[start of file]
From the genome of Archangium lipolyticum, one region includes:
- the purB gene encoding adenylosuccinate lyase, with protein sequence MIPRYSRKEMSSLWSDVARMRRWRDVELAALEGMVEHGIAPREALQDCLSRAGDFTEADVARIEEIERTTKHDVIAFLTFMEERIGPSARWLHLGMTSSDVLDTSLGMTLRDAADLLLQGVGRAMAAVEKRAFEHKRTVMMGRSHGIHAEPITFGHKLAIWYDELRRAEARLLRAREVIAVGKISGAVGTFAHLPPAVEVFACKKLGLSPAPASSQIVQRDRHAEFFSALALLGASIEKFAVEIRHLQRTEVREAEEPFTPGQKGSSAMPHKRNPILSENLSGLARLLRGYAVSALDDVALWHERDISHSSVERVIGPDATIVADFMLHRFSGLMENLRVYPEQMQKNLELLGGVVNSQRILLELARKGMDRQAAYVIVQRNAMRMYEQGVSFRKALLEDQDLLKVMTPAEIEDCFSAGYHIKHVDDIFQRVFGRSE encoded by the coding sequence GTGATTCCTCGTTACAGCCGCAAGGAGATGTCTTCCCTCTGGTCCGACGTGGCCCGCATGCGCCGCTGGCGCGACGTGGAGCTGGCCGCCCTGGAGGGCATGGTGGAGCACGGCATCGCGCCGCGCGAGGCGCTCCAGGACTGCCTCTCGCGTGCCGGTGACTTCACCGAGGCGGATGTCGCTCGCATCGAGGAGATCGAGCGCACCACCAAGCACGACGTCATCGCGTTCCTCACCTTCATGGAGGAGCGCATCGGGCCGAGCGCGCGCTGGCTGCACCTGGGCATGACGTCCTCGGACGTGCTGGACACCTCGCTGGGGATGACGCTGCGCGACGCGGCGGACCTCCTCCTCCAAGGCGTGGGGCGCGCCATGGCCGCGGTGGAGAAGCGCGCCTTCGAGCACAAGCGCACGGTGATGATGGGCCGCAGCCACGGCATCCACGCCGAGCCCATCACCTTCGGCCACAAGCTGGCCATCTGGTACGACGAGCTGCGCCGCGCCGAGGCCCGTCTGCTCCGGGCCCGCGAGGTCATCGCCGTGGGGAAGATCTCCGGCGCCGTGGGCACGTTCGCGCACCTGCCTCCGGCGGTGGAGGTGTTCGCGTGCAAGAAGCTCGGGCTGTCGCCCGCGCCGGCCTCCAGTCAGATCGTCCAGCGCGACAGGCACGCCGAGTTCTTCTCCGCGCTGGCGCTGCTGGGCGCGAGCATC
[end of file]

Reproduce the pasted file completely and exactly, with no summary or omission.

From the genome of Archangium lipolyticum, one region includes:
- the purB gene encoding adenylosuccinate lyase, with protein sequence MIPRYSRKEMSSLWSDVARMRRWRDVELAALEGMVEHGIAPREALQDCLSRAGDFTEADVARIEEIERTTKHDVIAFLTFMEERIGPSARWLHLGMTSSDVLDTSLGMTLRDAADLLLQGVGRAMAAVEKRAFEHKRTVMMGRSHGIHAEPITFGHKLAIWYDELRRAEARLLRAREVIAVGKISGAVGTFAHLPPAVEVFACKKLGLSPAPASSQIVQRDRHAEFFSALALLGASIEKFAVEIRHLQRTEVREAEEPFTPGQKGSSAMPHKRNPILSENLSGLARLLRGYAVSALDDVALWHERDISHSSVERVIGPDATIVADFMLHRFSGLMENLRVYPEQMQKNLELLGGVVNSQRILLELARKGMDRQAAYVIVQRNAMRMYEQGVSFRKALLEDQDLLKVMTPAEIEDCFSAGYHIKHVDDIFQRVFGRSE encoded by the coding sequence GTGATTCCTCGTTACAGCCGCAAGGAGATGTCTTCCCTCTGGTCCGACGTGGCCCGCATGCGCCGCTGGCGCGACGTGGAGCTGGCCGCCCTGGAGGGCATGGTGGAGCACGGCATCGCGCCGCGCGAGGCGCTCCAGGACTGCCTCTCGCGTGCCGGTGACTTCACCGAGGCGGATGTCGCTCGCATCGAGGAGATCGAGCGCACCACCAAGCACGACGTCATCGCGTTCCTCACCTTCATGGAGGAGCGCATCGGGCCGAGCGCGCGCTGGCTGCACCTGGGCATGACGTCCTCGGACGTGCTGGACACCTCGCTGGGGATGACGCTGCGCGACGCGGCGGACCTCCTCCTCCAAGGCGTGGGGCGCGCCATGGCCGCGGTGGAGAAGCGCGCCTTCGAGCACAAGCGCACGGTGATGATGGGCCGCAGCCACGGCATCCACGCCGAGCCCATCACCTTCGGCCACAAGCTGGCCATCTGGTACGACGAGCTGCGCCGCGCCGAGGCCCGTCTGCTCCGGGCCCGCGAGGTCATCGCCGTGGGGAAGATCTCCGGCGCCGTGGGCACGTTCGCGCACCTGCCTCCGGCGGTGGAGGTGTTCGCGTGCAAGAAGCTCGGGCTGTCGCCCGCGCCGGCCTCCAGTCAGATCGTCCAGCGCGACAGGCACGCCGAGTTCTTCTCCGCGCTGGCGCTGCTGGGCGCGAGCATC